fugitive slave, but also to deliver him up to his unrighteous and cruel
task-master,--a deed which the law of God expressly condemns, and which
the best impulses of our nature repudiate with loathing and contempt.
The article before us constitutes all the free States of the Union a
slave-hunting ground for the Southern aristocracy. Talk of the game
laws of England! Here is a game law infinitely more unjust and
oppressive. A free country this! A noble government! Hail Columbia!
See how this slave-holding aristocracy have always managed to oppress
the North, and to secure to themselves the lion's share of the good
things of government.
THE PRESIDENCY.--Out of the 16 presidential elections since the origin
of the Confederation, 13 have been in favour of slave-holders, and only
3 in favour of Northern men. By holding the Presidency, slavery rules
the cabinet, the diplomacy, the army, and the navy of the Union. The
power that controls the Presidency controls the nation. No Northern
President has ever been re-elected.
THE VICE-PRESIDENCY.--The individual who holds this office is
_ex-officio_ President of the Senate, and, as such, has a casting vote
in all questions before that body. During the last 20 years, with one
exception, this functionary has always been a slave-holder.
THE OFFICE OF SECRETARY OF STATE.--This is second only in importance to
the Presidency. It is the duty of this officer to direct correspondence
with foreign courts, instruct the foreign ministers, negotiate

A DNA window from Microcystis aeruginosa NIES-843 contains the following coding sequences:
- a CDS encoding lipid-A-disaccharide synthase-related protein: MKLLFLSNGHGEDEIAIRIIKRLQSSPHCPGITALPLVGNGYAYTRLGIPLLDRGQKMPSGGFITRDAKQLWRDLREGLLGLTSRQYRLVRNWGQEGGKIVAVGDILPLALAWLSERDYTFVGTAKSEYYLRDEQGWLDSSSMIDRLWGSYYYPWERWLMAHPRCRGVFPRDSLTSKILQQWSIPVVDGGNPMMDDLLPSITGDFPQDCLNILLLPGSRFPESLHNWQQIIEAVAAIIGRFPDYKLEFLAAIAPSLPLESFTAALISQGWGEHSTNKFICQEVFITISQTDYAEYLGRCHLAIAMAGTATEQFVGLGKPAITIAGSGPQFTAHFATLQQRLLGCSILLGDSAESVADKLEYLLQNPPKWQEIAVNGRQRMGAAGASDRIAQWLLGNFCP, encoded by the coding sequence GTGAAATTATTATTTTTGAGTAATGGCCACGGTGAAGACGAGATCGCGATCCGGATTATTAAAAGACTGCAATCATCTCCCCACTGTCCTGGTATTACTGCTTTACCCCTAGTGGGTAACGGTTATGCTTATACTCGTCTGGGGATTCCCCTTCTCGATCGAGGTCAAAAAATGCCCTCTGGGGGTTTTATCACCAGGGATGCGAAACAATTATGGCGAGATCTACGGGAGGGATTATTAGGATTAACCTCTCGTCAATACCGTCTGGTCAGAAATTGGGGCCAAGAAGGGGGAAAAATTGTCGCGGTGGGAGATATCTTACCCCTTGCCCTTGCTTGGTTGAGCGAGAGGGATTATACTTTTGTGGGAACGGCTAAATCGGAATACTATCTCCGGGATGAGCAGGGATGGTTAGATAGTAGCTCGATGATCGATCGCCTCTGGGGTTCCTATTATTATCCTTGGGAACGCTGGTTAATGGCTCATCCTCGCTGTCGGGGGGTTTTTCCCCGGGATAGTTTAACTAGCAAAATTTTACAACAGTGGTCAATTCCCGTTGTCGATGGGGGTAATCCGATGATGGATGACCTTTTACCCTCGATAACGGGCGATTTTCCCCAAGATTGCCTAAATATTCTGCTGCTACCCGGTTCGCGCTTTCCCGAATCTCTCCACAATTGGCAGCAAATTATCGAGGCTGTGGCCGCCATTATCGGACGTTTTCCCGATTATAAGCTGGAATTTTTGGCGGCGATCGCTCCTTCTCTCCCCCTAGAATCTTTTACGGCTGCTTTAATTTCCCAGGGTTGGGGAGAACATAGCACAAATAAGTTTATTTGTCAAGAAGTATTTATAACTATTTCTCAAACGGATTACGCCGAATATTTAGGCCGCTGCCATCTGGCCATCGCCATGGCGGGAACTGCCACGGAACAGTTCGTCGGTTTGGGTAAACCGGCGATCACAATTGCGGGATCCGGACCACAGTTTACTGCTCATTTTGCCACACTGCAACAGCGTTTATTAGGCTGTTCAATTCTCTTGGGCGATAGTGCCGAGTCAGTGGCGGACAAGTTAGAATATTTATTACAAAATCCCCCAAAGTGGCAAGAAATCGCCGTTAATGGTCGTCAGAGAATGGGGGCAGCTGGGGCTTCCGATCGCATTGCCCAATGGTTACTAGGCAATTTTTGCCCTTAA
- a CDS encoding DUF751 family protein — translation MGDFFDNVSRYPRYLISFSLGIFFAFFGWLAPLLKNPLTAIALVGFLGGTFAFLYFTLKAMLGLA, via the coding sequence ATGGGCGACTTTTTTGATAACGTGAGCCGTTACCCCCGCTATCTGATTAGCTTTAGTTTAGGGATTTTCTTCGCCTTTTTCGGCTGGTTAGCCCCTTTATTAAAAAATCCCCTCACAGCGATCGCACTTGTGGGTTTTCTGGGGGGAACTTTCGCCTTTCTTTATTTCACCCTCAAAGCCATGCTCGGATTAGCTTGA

treaties, &c. Of the 16 who have hitherto filled that office, 10 have
been from the slave States, and 6 from the free.
THE SPEAKER OF THE HOUSE OF REPRESENTATIVES.--This officer has the
appointment of all committees, and exerts an immense influence on the
legislation of the country. During 31 of the 34 years from 1811 to 1845
the Speakers were all slave-holders.
The slave power, having thus the whole machinery of government under
its control, can at any time bring all the resources of the nation to
bear upon the preservation and extension of the "peculiar institution."
While Florida, for instance, belonged to Spain, it furnished an asylum
for runaway slaves from the neighbouring States. It must therefore be
purchased by the Union, and five millions of dollars were paid for it.
Still the native Indians, those children of the forest, afforded a
shelter to fugitives from slavery. They must therefore be either
exterminated or exiled. A war was waged against them. They were driven
from the homes of their fathers, and the negroes among them hunted and
shot like wild beasts. At the urgent recommendation of Zachary
Taylor--the person who in March next will doubtless mount the
presidential chair--blood-hounds were purchased as AUXILIARIES to the
army, at a cost of five thousand dollars; and blood-hounds and
soldiers and officers marched together under the "star-spangled banner"
in pursuit of the panting fugitives from Southern oppression. In this
expedition they captured 460 negroes, each one at the cost of the lives
of two white men, and at a further expense of at least eighty thousand
dollars per head. The whole outlay of the war was _forty millions of
dollars_, most of which was drawn from the pockets of Northern people.
The Annexation of Texas and the Mexican War--all for the perpetuation
and extension of slavery--are fresh in your remembrance.
And here I quit the land of "The Bond and the Free."
"Nineveh, Babylon, and ancient Rome
Speak to the present times, and times to come:
They cry aloud in every careless ear,
'Stop, while you may; suspend your mad career;
Oh! learn from our example and our fate,--
Learn wisdom and repentance ere too late.'"